July 2, 2008
Columbia Researchers Find Climate Change May Create National Security Risks
Sea level, water scarcity, refugees
might affect military and diplomacy efforts
The Center for International Earth Science Information Network (CIESIN), part of Columbia University’s Earth Institute, has released research on climate change and its impact on U.S. national security. The findings of their research, titled “Assessment of Select Climate Change Impacts on U.S. National Security,” are included in the National Intelligence Council’s (NIC) new classified report that explores how climate change could threaten U.S. security in the next 20 years by causing political instability, mass movements of refugees, terrorism, and/or conflicts over water and other resources. While the NIC assessment itself is confidential, the CIESIN data is public.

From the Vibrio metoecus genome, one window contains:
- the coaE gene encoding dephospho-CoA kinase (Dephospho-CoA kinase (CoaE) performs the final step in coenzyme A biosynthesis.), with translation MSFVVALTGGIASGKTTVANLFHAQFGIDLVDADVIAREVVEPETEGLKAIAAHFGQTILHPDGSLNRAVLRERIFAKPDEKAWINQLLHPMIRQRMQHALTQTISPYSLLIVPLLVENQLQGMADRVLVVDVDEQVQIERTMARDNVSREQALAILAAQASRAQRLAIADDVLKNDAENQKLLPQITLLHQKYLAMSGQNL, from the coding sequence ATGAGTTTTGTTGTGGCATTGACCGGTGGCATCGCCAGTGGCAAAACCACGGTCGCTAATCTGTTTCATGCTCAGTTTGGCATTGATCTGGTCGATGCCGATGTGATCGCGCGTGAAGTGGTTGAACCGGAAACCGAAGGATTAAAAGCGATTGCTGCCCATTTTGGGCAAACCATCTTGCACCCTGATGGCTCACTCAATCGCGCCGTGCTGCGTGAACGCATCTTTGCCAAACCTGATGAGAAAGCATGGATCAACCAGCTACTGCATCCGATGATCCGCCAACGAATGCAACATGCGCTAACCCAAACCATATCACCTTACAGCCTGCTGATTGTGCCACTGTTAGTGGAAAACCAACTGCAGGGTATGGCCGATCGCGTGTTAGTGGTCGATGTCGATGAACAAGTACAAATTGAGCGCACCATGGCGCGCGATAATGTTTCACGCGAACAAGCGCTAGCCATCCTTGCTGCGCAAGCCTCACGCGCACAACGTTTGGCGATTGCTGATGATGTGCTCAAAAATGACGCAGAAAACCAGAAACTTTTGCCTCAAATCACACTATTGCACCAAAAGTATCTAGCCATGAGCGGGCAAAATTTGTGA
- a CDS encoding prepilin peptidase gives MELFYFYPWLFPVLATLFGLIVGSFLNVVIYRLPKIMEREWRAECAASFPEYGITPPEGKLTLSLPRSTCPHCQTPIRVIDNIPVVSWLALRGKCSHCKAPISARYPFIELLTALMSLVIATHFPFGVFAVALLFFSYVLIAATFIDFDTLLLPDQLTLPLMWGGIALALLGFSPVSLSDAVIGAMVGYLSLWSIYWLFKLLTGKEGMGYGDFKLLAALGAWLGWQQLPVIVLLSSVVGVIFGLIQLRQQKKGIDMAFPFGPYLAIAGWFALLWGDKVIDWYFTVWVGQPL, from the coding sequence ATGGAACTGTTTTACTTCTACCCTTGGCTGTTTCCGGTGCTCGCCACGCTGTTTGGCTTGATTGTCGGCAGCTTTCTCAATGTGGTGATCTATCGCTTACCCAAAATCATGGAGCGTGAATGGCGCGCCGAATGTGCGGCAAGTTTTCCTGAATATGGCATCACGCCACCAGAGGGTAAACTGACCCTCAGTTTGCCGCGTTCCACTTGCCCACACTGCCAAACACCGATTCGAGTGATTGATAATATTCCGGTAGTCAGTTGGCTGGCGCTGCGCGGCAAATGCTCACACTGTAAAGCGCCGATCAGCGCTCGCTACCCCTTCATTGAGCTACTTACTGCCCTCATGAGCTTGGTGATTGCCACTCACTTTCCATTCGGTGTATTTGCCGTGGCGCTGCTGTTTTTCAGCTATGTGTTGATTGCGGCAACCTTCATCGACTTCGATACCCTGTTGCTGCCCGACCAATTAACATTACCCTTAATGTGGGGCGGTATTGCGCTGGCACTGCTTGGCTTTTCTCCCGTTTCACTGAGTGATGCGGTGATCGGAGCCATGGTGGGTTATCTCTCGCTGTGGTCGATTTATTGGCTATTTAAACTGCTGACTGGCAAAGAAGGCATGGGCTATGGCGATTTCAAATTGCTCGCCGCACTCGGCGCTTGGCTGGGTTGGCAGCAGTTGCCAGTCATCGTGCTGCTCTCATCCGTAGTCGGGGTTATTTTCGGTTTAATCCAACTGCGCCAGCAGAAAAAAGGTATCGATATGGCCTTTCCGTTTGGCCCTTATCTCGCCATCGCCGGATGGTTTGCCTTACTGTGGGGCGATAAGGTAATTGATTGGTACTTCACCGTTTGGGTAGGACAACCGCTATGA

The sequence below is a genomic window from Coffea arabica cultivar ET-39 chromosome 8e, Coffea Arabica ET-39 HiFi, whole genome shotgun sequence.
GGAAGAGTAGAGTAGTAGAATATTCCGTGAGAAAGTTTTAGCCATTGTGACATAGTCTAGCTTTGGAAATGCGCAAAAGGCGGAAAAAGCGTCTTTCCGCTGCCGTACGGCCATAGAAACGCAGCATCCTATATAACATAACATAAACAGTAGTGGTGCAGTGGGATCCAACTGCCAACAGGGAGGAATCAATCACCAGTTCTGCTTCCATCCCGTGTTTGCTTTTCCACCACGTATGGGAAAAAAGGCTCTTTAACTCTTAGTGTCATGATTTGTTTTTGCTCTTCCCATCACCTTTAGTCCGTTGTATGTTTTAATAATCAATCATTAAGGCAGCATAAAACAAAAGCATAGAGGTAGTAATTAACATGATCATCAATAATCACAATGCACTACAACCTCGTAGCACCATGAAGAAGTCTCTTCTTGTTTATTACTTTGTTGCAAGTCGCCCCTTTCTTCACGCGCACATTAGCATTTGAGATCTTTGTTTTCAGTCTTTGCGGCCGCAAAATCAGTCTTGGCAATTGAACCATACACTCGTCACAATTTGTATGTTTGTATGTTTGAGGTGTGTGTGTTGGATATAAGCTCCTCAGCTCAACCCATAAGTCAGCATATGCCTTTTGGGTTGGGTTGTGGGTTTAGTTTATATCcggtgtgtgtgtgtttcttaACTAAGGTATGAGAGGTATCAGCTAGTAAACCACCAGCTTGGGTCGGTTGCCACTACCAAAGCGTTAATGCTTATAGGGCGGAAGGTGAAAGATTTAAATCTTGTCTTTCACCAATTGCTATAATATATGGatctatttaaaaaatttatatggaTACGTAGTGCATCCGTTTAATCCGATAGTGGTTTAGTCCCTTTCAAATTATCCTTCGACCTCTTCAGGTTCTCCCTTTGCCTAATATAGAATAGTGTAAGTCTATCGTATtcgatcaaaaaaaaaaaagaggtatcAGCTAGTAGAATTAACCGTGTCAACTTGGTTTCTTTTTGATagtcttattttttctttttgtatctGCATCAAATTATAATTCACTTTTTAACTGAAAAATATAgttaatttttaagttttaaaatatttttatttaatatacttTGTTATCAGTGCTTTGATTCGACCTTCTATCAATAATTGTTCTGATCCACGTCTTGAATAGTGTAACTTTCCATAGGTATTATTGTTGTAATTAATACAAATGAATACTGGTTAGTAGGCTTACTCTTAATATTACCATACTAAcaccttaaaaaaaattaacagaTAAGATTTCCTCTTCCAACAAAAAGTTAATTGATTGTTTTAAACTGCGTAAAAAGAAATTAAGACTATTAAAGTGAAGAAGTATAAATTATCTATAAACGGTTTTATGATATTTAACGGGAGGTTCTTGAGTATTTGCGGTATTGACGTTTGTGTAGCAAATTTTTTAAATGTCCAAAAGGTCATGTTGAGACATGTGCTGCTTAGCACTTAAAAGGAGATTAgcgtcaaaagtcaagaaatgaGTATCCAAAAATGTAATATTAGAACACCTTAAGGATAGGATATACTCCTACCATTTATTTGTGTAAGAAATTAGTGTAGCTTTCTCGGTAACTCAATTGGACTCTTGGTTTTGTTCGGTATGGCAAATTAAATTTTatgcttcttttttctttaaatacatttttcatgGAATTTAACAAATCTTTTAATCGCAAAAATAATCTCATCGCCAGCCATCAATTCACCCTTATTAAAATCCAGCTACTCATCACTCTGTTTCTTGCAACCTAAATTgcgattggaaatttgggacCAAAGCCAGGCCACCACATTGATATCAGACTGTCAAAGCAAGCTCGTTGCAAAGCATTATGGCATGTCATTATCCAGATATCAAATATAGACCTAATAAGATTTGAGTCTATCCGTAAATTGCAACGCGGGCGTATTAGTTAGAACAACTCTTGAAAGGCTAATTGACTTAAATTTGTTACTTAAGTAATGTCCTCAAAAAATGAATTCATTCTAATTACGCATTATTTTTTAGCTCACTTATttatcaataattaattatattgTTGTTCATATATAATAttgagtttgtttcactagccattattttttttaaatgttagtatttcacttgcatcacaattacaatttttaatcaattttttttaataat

Members of Congress were briefed on the report, “National Security Implications of Global Climate Change Through 2030,” on June 25 by NIC Chairman Thomas Fingar. The key findings represent the consensus view of all 16 U.S. intelligence agencies, including the Department of State, the Department of Energy and the Central Intelligence Agency.
On commission from NIC, CIESIN scientists ranked countries by three climate risks: sea-level rise, increased water scarcity, and an aggregate measure of vulnerability based on projected temperature change, compared with nations’ ability to adapt.